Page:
Pincodes of Lakshadweep
Here is a list of Lakshadweep Pincodes
Lakshadweep, once known as Laccadive, is an Indian union territory consisting of 36 islands. These islands form a natural boundary between the Arabian Sea in the west and the Laccadive Sea in the east. Situated at a distance of 200 to 440 km from the Malabar Coast of India.
Lakshadweep has a rich history that spans millennia. The earliest recorded history dates back to around 1500 BCE when the islands were inhabited by various indigenous communities. Over the centuries, the islands became an important trading hub due to their strategic location in the Indian Ocean.
In the 7th century CE, Arab traders started visiting these islands, and by the 11th century, Islam had taken root in the region. During this time, the islands were known as the “Laccadive Islands.”
In the 16th century, the Portuguese arrived in Lakshadweep and established control over some of the islands. However, their influence waned over time.
In the 17th century, the islands came under the control of the Ali Raja dynasty of Cannanore (Kannur), a local kingdom on the Malabar Coast.
During the colonial era, Lakshadweep fell under British suzerainty but continued to be administered by local rulers.
In 1956, when India gained independence, the islands became a part of the newly formed Indian Union. They were known as “Laccadive, Minicoy, and Amindivi Islands” until 1973 when they were officially renamed “Lakshadweep.”
In 1974, the islands were declared a union territory of India. Lakshadweep’s historical and cultural heritage is intertwined with its indigenous communities and the influences of Arab and Indian cultures over the centuries.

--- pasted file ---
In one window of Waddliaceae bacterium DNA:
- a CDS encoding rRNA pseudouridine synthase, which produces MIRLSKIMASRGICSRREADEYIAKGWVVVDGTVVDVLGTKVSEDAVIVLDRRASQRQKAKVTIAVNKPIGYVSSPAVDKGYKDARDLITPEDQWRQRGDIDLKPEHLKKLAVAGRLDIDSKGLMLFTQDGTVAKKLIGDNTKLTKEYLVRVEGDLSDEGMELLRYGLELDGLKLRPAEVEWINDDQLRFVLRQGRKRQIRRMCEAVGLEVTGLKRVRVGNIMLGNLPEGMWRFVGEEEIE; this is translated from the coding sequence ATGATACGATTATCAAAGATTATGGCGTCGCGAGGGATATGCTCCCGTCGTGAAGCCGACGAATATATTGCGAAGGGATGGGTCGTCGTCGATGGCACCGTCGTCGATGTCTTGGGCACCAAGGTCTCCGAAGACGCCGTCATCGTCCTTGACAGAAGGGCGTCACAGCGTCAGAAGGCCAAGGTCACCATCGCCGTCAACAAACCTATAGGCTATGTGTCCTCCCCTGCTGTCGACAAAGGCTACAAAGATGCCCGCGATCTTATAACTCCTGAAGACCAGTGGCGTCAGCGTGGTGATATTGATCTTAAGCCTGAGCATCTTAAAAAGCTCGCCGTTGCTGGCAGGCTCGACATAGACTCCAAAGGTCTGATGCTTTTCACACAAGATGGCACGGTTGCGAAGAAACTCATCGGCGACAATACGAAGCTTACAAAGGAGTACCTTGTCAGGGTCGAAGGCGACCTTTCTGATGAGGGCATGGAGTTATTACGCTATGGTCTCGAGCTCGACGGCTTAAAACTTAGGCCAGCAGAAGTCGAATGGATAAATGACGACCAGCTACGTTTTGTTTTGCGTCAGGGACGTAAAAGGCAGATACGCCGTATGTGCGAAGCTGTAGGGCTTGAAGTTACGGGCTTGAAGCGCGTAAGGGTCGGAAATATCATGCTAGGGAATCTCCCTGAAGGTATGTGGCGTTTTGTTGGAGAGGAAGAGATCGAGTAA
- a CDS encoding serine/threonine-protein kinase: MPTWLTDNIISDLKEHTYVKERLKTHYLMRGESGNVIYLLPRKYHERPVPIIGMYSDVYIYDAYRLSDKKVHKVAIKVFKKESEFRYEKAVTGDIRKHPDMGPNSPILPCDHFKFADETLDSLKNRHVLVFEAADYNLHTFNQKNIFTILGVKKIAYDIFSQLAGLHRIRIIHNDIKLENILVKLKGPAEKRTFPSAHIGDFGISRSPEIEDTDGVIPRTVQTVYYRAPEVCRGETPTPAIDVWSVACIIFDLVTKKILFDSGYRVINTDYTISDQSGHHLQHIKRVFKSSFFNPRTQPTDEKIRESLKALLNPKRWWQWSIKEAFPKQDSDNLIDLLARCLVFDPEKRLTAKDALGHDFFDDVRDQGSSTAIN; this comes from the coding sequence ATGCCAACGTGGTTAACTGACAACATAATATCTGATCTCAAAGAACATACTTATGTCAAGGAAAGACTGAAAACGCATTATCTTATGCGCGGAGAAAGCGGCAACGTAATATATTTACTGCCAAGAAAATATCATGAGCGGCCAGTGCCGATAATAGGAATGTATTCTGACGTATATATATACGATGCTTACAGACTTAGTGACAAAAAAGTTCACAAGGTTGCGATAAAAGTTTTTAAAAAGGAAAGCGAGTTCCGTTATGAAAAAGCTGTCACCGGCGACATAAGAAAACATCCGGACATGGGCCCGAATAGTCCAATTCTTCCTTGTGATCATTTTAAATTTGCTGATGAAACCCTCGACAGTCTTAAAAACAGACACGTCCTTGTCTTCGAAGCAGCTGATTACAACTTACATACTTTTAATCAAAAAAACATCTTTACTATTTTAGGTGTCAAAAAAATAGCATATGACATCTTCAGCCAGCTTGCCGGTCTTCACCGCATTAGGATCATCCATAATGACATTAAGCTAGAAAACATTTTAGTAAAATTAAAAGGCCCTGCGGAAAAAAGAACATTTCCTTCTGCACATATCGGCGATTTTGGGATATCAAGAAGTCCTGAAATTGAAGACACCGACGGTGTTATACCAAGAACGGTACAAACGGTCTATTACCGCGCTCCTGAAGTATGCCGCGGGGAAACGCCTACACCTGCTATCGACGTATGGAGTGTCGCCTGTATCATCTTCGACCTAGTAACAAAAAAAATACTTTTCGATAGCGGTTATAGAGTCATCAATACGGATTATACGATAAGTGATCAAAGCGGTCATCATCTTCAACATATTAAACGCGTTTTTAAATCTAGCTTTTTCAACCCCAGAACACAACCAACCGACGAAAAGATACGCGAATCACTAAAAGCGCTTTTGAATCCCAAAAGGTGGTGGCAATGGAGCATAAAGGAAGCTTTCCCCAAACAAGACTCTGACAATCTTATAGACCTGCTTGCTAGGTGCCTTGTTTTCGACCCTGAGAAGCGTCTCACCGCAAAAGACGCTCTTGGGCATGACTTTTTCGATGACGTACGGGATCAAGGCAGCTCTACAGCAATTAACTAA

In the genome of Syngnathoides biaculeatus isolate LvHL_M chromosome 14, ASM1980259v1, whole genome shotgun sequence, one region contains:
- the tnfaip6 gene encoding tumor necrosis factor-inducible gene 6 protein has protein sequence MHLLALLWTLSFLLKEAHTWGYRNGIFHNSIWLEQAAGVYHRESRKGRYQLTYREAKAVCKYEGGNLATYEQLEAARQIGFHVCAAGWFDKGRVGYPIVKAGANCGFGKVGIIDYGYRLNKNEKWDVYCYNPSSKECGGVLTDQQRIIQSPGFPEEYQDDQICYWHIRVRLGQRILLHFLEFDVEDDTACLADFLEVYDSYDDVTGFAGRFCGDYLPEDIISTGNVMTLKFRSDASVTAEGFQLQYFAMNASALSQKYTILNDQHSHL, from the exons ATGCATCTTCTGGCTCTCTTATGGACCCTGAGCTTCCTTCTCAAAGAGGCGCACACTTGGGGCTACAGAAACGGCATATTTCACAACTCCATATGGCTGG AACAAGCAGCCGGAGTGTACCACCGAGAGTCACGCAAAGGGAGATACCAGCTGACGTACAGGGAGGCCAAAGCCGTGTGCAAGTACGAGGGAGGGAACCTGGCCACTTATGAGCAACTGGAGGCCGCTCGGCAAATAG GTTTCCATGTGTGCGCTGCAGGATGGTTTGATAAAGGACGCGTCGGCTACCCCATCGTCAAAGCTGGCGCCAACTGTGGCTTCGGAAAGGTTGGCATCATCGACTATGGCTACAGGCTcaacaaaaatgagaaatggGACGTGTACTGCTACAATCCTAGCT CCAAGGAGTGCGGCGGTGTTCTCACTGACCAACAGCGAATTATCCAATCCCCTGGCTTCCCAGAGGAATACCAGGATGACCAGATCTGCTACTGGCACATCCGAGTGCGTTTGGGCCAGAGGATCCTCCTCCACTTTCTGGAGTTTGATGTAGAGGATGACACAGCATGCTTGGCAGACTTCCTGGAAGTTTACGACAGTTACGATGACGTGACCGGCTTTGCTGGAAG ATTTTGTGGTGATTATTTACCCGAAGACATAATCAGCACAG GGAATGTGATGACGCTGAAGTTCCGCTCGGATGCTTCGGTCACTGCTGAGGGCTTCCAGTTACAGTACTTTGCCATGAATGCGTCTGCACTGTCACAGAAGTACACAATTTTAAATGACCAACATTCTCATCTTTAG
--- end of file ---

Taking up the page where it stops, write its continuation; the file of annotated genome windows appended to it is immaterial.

Lakshadweep is a collection of twelve atolls, three reefs, and five submerged banks, comprising around thirty-six islands and islets in total. These reefs, although mostly underwater, can be considered atolls, featuring small sandy islets above the high-water mark. The submerged banks are essentially sunken atolls. Most of the atolls are oriented in a northeast to southwest direction, with the islands situated on the eastern side and submerged reefs on the western side, creating a lagoon within. The archipelago includes ten inhabited islands, seventeen uninhabited islands, connected islets, four recently formed islets, and five submerged reefs.
Lakshadweep, a small and beautiful union territory of India, has a relatively small population. As of the 2011 census, the total population was around 64,000 people. The majority of the population follows Islam, making it the predominant religion in the region.
The people of Lakshadweep mainly speak Malayalam, a language commonly used in the neighboring state of Kerala. Additionally, Mahi, a dialect of Malayalam, is also spoken. English is taught in schools and used for administrative purposes.
The culture of Lakshadweep is deeply influenced by Islam, and many aspects of daily life, including festivals and traditions, are centered around Islamic practices. The people of Lakshadweep are known for their warm hospitality and traditional music and dance forms, which often accompany local celebrations.
Fishing and coir production are the primary sources of livelihood for the residents of Lakshadweep. The islands are famous for their pristine beaches, clear waters, and coral reefs, attracting tourists from around the world.
In summary, Lakshadweep has a small population primarily following Islam, with Malayalam and Mahi as the main languages spoken. The culture is a blend of traditional practices and the beauty of its natural surroundings, making it a unique and culturally rich destination.